‘Clear message’: US Senate backs Hong Kong human rights bill

China condemns passage of bill and says US should stop interfering in affairs of Hong Kong and China.

Hong Kong
A protester, one of a small group holding out at against a police siege at Hong Kong Polytechnic University, holds a US flag [Vincent Yu/AP Photo]

The Senate in the United States in a unanimous vote passed legislation on Tuesday aimed at protecting human rights in Hong Kong amid increasing violence in the self-governing Chinese territory, which has been wracked by protests since June.

The Hong Kong Human Rights and Democracy Act now goes to the House of Representatives, which earlier approved its own version of the measure. The two chambers will have to reconcile the two bills into a single measure that can pass Congress and be sent to President Donald Trump for approval.

The Senate passed a second bill, also unanimously, that would ban the export of tear gas, pepper spray, rubber-coated bullets and other munitions to Hong Kong’s police force. 

There was no immediate response from the White House, which has yet to say whether Trump would sign or veto the bill. A US official said recently that no decision had been made.

That official, who spoke on the condition of anonymity, said if the measure gets to Trump’s desk there would probably be an intense debate between Trump aides worried that it could undermine trade talks with China and those who believe it is the time to take a stand against China on human rights and Hong Kong’s status.

China’s Foreign Ministry and the Hong Kong government condemned the legislation.

“(The bill) neglects facts and truth, applies double standards and blatantly interferes in Hong Kong’s internal affairs and China’s other internal affairs,” the Foreign Ministry said.

Al Jazeera’s Andrew Thomas, reporting from Beijing, said China aimed to appeal to Trump.

“Beijing knows that this act has not become law,” Thomas said. “It needs to go to the president and China is trying to head that off through a mix of condemnation and threat.” 

Protestors react as police fire tear gas in the Kowloon area of Hong Kong, Monday, Nov. 18, 2019. As night fell in Hong Kong, police tightened a siege Monday at a university campus as hundreds of anti
Violence increased in Hong Kong this week as police besieged a university campus with hundreds of protesters inside, and skirmishes broke out around Kowloon. [Vincent Yu/AP Photo]

Sanctions risk

The protests in Hong Kong were sparked by a now-abandoned extradition bill that would have allowed people to be sent to mainland China for trial.

More than a million people marched through the streets in opposition to the bill, but as the weeks have turned into months the movement has evolved into a broader campaign for democracy including universal suffrage and an independent inquiry into alleged police brutality. 

The Senate “sent a clear message to Hong Kongers fighting for their long-cherished freedoms: We hear you, we continue to stand with you and we will not stand idly by as Beijing undermines your autonomy,” Republican Senator Marco Rubio said.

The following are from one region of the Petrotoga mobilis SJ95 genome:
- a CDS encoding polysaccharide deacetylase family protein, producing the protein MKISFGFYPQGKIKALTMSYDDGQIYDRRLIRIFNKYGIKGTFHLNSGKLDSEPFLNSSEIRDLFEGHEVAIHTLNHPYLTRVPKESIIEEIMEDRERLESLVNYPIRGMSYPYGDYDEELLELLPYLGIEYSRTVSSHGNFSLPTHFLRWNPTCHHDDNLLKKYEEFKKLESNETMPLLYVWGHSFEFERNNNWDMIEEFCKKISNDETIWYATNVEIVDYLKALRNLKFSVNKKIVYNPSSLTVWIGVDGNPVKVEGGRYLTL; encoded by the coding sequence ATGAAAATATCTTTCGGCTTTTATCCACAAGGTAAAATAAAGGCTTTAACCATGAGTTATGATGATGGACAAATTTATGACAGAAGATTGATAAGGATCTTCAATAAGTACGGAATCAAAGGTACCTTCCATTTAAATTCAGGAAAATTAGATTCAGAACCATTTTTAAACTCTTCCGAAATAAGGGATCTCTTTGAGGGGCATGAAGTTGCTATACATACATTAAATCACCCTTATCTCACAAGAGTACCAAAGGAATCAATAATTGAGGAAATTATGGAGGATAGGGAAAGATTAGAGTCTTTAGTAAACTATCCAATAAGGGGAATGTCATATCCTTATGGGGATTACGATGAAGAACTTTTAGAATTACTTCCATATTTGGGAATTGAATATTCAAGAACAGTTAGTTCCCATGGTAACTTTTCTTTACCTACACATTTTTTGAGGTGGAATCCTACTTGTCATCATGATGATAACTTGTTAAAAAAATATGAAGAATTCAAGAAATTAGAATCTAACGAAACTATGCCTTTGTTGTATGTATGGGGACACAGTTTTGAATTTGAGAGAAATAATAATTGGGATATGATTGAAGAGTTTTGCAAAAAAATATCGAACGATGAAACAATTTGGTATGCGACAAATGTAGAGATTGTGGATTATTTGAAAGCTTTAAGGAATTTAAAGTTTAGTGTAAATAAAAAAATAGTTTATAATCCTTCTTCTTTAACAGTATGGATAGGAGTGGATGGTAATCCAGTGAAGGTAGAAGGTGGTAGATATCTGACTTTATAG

The demonstrators are angry at what they see as Chinese meddling in the freedoms promised to Hong Kong when Britain returned the territory to Chinese rule in 1997.

As he headed to a NATO meeting in Brussels, US Secretary of State Mike Pompeo on Tuesday reiterated the need for a political resolution to the unrest.

“We continue to urge everyone to do this peacefully,” he said. “There is a political resolution of this that is achievable, we hope that’ll be the path forward.”

Senate aides said they expected the legislation would eventually move forward as an amendment to a must-pass defence bill, the National Defense Authorization Act, expected to go through Congress later this year.

Under the Senate bill, Pompeo would have to certify at least once a year that Hong Kong retains enough autonomy to qualify for special US trading consideration that bolsters its status as a world financial centre.

It would also provide for sanctions against officials deemed responsible for human rights violations in Hong Kong.

“We have sent a message to President Xi (Jinping): Your suppression of freedom whether in Hong Kong, in northwest China or in anywhere else, will not stand,” Senate Democratic Leader Chuck Schumer said after the bill was passed. “You cannot be a great leader – and you cannot be a great country – when you oppose freedom, when you are so brutal to the people of Hong Kong, young and old, who are protesting.”

‘Strong indignation’

Xinjiang, in Northwest China, is home to the mostly Muslim Uighurs, many of whom have been detained in what China says are vocational training centres, but which the US has called “concentration camps.”

China’s Foreign Ministry said this month that China had lodged “stern representations” with the US about the legislation and urged that it not be passed into law, saying it would not only harm Chinese interests and China-US relations, but the US’s own interests too.

It said China would “inevitably take vigorous measures to firmly respond, to staunchly safeguard our sovereignty, security and development interests.”

Trump prompted questions about his commitment to protecting freedoms in Hong Kong when he referred in August to its mass street protests as “riots” that were a matter for China to deal with.

Trump has since called on China to handle the issue humanely while warning that if anything bad happened in Hong Kong, there could be consequences for talks to end a trade war between the world’s two largest economies.

Source: Al Jazeera, News Agencies